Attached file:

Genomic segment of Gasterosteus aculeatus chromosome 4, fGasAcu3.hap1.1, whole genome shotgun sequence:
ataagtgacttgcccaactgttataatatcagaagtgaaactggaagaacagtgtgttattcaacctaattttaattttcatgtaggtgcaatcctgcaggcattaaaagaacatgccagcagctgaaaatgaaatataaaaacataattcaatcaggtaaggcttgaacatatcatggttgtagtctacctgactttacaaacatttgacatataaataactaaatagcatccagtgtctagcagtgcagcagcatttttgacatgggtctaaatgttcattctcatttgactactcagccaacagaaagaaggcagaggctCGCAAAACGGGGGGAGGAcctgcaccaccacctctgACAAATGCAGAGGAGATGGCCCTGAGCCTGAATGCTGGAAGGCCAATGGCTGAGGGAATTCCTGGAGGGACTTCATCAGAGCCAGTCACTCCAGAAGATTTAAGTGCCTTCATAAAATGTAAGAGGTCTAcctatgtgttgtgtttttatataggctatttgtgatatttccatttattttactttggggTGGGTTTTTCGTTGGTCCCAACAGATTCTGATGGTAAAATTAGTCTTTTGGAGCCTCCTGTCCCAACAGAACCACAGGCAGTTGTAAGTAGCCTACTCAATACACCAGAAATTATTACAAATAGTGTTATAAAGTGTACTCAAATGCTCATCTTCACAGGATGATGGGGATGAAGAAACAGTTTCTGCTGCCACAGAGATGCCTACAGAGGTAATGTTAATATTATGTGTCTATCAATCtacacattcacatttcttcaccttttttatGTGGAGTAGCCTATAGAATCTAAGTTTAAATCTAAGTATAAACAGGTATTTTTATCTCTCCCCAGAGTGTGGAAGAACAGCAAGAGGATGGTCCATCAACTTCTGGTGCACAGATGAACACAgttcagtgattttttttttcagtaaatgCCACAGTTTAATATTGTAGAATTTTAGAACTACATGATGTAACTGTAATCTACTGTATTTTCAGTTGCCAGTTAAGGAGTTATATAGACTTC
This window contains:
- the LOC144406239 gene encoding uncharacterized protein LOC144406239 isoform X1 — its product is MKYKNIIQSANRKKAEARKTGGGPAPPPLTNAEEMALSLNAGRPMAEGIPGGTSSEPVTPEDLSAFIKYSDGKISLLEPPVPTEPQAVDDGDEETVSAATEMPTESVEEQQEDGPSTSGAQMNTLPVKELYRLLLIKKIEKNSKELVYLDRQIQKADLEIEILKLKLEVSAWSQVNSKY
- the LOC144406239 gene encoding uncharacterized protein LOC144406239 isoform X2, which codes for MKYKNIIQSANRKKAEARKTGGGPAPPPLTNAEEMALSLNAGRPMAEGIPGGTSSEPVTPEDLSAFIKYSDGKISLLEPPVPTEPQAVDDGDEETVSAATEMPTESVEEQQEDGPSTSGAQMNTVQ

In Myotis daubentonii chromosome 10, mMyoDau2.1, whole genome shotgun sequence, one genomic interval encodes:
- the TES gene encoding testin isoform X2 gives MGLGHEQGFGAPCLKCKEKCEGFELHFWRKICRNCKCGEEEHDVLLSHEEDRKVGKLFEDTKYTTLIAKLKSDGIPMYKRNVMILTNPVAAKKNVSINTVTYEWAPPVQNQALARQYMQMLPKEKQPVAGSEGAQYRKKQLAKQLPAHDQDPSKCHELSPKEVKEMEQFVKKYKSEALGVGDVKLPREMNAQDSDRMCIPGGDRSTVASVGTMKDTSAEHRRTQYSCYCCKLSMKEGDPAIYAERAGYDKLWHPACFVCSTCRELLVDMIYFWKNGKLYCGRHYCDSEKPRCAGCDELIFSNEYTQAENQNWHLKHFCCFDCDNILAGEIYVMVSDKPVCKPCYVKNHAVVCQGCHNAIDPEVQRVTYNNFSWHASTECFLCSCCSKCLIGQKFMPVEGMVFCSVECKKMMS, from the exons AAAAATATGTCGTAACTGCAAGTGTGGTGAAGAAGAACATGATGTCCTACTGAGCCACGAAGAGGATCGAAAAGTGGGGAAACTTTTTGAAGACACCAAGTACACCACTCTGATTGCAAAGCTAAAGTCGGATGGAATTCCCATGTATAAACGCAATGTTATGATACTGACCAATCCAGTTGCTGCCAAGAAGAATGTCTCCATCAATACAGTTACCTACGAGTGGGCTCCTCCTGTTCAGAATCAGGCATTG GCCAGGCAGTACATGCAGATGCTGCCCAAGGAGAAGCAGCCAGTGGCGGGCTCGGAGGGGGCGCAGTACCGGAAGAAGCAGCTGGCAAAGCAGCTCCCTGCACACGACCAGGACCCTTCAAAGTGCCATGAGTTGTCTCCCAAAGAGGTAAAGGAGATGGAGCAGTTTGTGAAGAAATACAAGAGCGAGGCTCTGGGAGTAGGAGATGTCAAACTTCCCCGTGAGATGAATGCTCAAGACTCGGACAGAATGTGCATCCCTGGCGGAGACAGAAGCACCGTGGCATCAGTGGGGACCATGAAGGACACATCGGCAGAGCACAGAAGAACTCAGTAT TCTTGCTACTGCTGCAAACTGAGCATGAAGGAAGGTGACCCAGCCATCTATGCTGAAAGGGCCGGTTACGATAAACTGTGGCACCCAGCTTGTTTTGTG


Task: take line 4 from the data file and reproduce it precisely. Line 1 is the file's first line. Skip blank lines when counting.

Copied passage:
- the LOC144406239 gene encoding uncharacterized protein LOC144406239 isoform X1 — its product is MKYKNIIQSANRKKAEARKTGGGPAPPPLTNAEEMALSLNAGRPMAEGIPGGTSSEPVTPEDLSAFIKYSDGKISLLEPPVPTEPQAVDDGDEETVSAATEMPTESVEEQQEDGPSTSGAQMNTLPVKELYRLLLIKKIEKNSKELVYLDRQIQKADLEIEILKLKLEVSAWSQVNSKY